The NLIN Procedure
 Hougaard’s Measure of Skewness

A "close-to-linear" nonlinear regression model, in the sense of Ratkowsky (1983, 1990), is a model in which parameter estimators have properties similar to those in a linear regression model. That is, the least-squares estimators of the parameters are close to being unbiased and normally distributed, and they have minimum variance.

A nonlinear regression model sometimes fails to be close to linear due to the properties of a single parameter. When this occurs, bias in the parameter estimates can render inferences that use the reported standard errors and confidence limits invalid. Ratkowsky (1990) notes that of the two curvature components in a nonlinear model—intrinsic curvature and parameter-effects curvature (Bates and Watts 1981)—the parameter-effects curvature is typically larger. It is this component that you can affect by changing the parameterization of a model. One motivation for fitting a nonlinear model in a different parameterization is to obtain a particular interpretation and to give parameter estimators more close-to-linear behavior. Example 60.4 shows how changing the parameterization of a four-parameter logistic model can reduce the parameter-effects curvature and can yield a useful parameter interpretation at the same time.

The degree to which a parameter estimator exhibits close-to-linear behavior can be assessed with Hougaard’s measure of skewness, (Hougaard 1982, 1985). This measure is available through the HOUGAARD option in the PROC NLIN statement. Hougaard’s skewness measure for the th parameter is defined as follows:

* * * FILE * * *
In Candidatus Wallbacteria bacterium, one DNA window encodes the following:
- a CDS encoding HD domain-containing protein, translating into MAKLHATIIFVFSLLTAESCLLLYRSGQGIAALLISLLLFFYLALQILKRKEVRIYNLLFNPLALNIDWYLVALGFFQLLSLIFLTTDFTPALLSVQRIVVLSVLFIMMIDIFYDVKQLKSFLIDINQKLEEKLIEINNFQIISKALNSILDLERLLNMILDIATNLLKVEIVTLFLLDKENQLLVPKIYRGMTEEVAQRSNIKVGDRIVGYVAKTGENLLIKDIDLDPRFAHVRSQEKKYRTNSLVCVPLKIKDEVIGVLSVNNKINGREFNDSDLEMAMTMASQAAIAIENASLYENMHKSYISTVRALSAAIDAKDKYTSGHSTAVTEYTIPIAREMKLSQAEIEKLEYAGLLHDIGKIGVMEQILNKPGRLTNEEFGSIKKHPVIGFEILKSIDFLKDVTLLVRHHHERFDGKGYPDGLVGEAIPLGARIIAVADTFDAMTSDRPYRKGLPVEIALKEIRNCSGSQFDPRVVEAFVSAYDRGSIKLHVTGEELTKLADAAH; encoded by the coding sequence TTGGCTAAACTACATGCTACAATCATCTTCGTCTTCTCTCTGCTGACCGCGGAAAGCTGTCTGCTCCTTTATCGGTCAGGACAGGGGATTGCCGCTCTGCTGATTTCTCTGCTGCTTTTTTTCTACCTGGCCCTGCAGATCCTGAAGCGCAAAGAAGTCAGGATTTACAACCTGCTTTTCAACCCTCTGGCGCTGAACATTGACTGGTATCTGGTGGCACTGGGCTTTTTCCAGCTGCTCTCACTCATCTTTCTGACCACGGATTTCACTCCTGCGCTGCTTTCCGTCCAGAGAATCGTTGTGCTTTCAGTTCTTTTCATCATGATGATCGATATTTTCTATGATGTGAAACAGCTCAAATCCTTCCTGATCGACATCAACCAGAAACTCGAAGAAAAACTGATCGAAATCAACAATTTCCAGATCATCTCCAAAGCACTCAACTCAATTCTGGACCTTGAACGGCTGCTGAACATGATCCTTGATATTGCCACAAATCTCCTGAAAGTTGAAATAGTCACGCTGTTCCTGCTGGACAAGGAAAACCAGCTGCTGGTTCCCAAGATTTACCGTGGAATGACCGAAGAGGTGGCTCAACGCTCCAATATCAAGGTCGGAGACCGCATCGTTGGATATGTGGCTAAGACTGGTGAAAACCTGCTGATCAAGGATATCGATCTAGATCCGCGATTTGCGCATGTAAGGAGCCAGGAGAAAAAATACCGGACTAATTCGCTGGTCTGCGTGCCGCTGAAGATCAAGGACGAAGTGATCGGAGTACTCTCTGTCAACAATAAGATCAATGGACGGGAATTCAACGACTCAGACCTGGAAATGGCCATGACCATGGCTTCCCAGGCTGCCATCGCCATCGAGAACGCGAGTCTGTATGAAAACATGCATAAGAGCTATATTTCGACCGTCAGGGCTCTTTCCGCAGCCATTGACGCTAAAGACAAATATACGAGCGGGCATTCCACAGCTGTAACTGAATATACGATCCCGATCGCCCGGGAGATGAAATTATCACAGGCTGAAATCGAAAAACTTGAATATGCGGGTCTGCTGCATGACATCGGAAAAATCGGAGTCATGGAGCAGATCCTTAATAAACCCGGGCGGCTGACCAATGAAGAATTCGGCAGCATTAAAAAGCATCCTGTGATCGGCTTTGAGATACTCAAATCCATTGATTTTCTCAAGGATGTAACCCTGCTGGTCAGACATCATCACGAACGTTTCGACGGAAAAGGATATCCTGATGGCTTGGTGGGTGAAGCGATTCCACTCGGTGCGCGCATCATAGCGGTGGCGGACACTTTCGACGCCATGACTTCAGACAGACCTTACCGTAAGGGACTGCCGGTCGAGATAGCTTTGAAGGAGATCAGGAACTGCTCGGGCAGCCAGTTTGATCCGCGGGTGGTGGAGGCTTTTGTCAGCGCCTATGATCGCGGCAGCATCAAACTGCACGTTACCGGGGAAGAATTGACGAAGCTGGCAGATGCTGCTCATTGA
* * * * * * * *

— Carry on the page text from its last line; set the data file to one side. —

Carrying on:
where the sum is a triple sum over the number of parameters and

The term denotes the value in row , column of the matrix . (Hougaard (1985) uses superscript notation to denote elements in this inverse.) The matrix is a three-dimensional array

The third central moment is then normalized using the standard error as

The previous expressions depend on the unknown values of the parameters and on the residual variance . In order to evaluate the Hougaard measure in a particular data set, the NLIN procedure computes

Following Ratkowsky (1990, p. 28), the following rules can be applied to the standardized Hougaard measure computed by the NLIN procedure:

the estimator of parameter is very close to linear in behavior

the estimator is reasonably close to linear

the skewness is very apparent

the nonlinear behavior is considerable

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